U.S. stocks rose to record highs Tuesday as banks kept rising and retailers climbed after some encouraging job data.

It was the second straight day for big gains in bank stocks as bond yields pushed higher, which allows banks to charge higher rates on loans.

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Retailers rose after the Labor Department said job openings and hiring both grew in July, and more people quit their jobs to take new ones. That left investors hopeful people will shop and spend more.

Chemicals company DowDuPont climbed after making changes to its breakup plans, something activist investors had pushed for. Apple’s newest iPhones didn’t generate much excitement on Wall Street.

The bond market is “moving back to a comfort zone,” said Matt Toms, the chief investment officer for Voya Investment Management’s fixed income business. “Just enough growth, just enough inflation, but not too much of either.”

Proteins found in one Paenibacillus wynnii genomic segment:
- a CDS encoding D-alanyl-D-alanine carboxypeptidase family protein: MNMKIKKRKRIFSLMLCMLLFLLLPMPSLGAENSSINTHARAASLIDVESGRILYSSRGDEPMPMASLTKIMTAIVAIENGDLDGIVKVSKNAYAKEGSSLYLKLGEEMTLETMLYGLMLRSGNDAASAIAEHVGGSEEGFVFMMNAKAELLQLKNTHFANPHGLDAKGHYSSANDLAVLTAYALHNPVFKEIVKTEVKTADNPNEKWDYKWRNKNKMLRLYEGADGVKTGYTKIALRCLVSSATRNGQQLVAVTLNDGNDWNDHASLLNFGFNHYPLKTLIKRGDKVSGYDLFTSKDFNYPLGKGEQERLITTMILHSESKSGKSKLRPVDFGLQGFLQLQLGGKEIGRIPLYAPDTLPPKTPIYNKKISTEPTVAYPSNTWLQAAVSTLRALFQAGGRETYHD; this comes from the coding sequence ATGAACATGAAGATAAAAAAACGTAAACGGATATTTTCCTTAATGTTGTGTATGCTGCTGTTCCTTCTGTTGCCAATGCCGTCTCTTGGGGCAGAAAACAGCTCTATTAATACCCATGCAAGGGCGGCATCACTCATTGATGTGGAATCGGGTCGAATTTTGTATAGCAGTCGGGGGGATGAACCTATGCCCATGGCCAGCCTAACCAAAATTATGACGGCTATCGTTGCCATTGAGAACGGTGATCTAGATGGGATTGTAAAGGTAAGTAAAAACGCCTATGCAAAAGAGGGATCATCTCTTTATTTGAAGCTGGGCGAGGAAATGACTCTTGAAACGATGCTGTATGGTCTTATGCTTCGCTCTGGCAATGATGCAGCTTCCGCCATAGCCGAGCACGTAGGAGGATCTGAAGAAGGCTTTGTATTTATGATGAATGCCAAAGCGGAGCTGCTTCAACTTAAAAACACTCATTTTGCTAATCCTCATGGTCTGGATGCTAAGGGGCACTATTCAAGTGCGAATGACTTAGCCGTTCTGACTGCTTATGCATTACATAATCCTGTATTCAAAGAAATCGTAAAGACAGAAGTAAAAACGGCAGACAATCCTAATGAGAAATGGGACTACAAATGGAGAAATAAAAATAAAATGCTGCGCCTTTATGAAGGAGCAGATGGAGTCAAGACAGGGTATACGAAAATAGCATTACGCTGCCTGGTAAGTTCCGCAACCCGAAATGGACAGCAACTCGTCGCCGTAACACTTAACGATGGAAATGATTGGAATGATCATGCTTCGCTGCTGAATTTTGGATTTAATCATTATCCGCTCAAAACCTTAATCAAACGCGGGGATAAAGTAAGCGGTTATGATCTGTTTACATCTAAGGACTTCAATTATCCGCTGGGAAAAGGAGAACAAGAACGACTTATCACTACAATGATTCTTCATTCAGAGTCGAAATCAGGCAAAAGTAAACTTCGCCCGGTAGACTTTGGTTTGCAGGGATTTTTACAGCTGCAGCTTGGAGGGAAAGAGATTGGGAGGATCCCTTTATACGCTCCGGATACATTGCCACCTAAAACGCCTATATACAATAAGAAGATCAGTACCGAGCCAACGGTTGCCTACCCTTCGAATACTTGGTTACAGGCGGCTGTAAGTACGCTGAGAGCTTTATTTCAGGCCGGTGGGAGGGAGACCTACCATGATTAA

The Standard & Poor’s 500 index rose 8.37 points, or 0.3 percent, to 2,496.48. The Dow Jones industrial average gained 61.49 points, or 0.3 percent, to 22,118.86. The Nasdaq composite picked up 22.02 points, or 0.3 percent, to 6,454.28.

The S&P 500 finished at a record Monday and the Dow finished a fraction of a point above the record it set in early August. The Nasdaq surpassed the record it set on Sept. 1.